Further, a global energy crisis ramped up supply chain inefficiencies throughout 2022, exacerbated by sanctions associated with global energy amid the Russia/Ukraine conflict and questions involving the Russian Nord Stream energy pipeline. Maersk (2022, para. 10) observed that rising oil prices towards the end of the pandemic meant that “the cost of cargo movement could rise and cause further delays and backlogs for industries, creating long- and short-term ripples across supply chains”. High energy prices, along with inflationary pressures, can also prompt stakeholders to use inefficient, less costly means of transportation, furthering supply chain precarity. The cost of very low sulfur fuel oil (VLSFO) used to transport vessels with shipping containers, skyrocketed in June 2022, doubling in price from 2021 (Miller, 2022). Spikes in VLSFO prices have prompted the maritime industry to recalibrate their transportation algorithms so that no vessel is leaving a port with additional cargo availability, as accessibility of vessel availability has continued to fluctuate at ports such as Singapore (Six, 2022), where fleets with containers are in holding patterns due to VLSFO price increases. Rising inflation coupled with energy/oil volatility has further intensified inefficiencies in global transportation.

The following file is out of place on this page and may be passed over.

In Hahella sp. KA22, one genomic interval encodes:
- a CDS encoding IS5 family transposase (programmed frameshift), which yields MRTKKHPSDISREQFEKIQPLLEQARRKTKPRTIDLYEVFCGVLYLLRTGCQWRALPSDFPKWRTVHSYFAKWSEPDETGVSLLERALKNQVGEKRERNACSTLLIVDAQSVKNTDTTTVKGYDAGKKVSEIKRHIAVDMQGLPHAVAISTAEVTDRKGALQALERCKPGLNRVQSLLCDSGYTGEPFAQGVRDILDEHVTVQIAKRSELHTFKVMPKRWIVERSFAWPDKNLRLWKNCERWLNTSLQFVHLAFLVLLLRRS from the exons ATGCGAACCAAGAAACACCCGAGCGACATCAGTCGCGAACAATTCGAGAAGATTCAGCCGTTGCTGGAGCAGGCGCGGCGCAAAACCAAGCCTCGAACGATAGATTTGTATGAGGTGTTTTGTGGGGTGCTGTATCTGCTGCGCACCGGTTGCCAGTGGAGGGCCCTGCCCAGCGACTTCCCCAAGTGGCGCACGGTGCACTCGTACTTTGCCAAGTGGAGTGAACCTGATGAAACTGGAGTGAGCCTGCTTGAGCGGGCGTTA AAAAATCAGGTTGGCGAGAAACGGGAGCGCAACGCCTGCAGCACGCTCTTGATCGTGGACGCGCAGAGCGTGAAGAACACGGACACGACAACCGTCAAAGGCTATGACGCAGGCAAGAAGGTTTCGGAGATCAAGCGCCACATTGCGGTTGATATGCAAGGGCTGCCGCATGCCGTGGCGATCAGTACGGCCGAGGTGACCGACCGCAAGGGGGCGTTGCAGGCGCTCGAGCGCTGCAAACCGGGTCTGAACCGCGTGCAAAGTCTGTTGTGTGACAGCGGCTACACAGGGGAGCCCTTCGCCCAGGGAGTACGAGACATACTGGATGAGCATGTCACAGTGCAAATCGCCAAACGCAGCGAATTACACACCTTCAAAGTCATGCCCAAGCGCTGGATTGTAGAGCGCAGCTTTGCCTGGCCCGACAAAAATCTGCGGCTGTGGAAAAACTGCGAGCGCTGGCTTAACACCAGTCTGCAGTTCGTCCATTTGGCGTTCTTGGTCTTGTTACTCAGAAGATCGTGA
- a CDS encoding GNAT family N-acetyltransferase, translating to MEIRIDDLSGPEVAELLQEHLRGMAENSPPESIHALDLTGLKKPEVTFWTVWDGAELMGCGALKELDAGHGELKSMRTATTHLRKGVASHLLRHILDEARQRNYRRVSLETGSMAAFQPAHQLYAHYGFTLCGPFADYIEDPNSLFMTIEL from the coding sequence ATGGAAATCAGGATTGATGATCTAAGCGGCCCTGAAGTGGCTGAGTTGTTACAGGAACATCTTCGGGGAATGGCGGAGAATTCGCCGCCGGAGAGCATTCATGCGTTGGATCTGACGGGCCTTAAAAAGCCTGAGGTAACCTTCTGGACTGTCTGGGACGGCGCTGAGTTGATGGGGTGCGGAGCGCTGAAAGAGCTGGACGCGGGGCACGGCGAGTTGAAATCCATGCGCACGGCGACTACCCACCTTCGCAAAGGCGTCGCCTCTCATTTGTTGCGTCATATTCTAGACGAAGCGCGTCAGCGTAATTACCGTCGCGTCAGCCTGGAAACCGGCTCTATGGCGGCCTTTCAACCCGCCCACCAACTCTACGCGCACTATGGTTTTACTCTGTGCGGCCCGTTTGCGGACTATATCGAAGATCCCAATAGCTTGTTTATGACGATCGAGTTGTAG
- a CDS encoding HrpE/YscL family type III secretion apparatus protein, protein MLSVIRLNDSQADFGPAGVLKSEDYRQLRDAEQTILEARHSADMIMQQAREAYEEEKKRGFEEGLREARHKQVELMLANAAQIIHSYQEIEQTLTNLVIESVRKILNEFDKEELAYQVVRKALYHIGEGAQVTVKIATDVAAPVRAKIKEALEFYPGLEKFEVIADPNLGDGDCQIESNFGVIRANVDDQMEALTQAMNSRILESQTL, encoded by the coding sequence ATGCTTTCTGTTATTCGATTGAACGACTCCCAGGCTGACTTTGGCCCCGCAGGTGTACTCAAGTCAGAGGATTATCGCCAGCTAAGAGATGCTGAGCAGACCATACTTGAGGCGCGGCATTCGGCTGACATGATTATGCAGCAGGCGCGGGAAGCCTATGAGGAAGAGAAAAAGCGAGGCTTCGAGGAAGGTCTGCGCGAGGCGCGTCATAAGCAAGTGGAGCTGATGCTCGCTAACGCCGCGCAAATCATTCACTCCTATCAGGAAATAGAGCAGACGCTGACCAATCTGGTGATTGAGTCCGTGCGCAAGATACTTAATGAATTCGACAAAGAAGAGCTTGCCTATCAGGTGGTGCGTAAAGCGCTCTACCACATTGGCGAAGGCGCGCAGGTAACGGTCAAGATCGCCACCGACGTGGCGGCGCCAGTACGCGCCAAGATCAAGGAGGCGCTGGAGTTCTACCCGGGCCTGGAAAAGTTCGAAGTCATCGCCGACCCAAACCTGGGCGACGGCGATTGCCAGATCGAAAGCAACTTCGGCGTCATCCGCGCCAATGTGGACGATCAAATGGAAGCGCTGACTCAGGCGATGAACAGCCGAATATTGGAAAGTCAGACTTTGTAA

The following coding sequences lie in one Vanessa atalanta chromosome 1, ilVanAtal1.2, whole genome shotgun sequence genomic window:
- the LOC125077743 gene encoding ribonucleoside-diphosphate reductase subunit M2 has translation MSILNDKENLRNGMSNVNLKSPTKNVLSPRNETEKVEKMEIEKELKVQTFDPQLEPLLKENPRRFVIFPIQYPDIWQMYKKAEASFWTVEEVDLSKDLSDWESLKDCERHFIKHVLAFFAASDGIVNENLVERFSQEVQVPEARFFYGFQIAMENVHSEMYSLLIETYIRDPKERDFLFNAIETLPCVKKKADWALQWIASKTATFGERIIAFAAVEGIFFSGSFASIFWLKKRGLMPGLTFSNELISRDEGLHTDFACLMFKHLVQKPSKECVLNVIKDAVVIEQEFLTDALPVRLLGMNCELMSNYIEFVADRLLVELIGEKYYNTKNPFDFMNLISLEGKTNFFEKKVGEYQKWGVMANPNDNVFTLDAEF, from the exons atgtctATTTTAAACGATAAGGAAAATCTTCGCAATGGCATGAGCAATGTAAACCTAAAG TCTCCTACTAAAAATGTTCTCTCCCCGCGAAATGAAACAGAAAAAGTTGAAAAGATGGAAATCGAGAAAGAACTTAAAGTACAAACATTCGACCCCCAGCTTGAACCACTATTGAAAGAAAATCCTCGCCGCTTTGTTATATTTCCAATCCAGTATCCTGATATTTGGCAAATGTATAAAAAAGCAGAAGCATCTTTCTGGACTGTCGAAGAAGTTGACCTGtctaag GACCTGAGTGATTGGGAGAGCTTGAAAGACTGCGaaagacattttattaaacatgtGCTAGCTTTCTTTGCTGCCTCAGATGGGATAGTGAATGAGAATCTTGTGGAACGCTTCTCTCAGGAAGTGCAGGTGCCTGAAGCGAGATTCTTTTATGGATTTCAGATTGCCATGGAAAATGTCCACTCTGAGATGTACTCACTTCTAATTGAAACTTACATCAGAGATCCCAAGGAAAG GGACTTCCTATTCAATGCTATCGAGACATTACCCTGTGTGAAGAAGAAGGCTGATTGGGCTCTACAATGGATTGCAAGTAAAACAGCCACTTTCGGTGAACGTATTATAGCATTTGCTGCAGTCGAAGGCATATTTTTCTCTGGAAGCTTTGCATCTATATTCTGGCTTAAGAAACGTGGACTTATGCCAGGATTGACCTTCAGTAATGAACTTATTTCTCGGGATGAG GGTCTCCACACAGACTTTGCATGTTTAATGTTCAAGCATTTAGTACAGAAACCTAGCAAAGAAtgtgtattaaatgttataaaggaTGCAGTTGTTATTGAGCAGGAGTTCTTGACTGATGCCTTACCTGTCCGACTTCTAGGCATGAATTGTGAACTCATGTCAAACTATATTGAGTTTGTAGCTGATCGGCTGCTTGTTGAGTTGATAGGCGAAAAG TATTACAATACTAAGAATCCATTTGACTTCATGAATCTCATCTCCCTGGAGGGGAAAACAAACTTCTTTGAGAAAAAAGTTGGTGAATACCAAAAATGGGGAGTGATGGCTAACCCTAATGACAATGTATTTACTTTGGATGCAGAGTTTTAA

Container shortages are another recent issue plaguing the shipping industry, thus creating more risks in global logistics. A “shortage of empty containers observed since late-2020 (has been) unprecedented” (United Nations Conference on Trade and Development, 2021, p. 3). Containers in the global supply chain have been “held up in waiting ships, combined with pandemic-related delays in intermodal connections” (United Nations Conference on Trade and Development, 2021, p. 1). Container shipping rates rose to all-time highs by late 2021 (United Nations Conference on Trade and Development, 2021), even before inflationary pressures hit the world economy. Aggravated by rising oil prices, the containers themselves (TEU equivalents, etc.) have become very costly and more difficult to adequately supply.

In light of the global container shortage, May 2022 brought new delays at Chinese ports, prompting dry bulk congestion to increase by 30-40% (Bridgett, 2022). Common vessels stuck in long queues at Chinese ports include tankers, containerships, and gas carriers (Ship Hub, 2022). During this time, the backlog of vessels at the Port of Shanghai increased by a whopping 34% from the month prior (Jones, 2022), and ships from China to Seattle were taking four days longer than expected to arrive (He, 2022). Even if downstream supply chain partners are only indirectly associated with goods being exported out of China, this delay is impactful. Truly, a major lesson learned during the pandemic has been the importance of global ports and how they are the keystone of overall infrastructure for the entire global supply chain.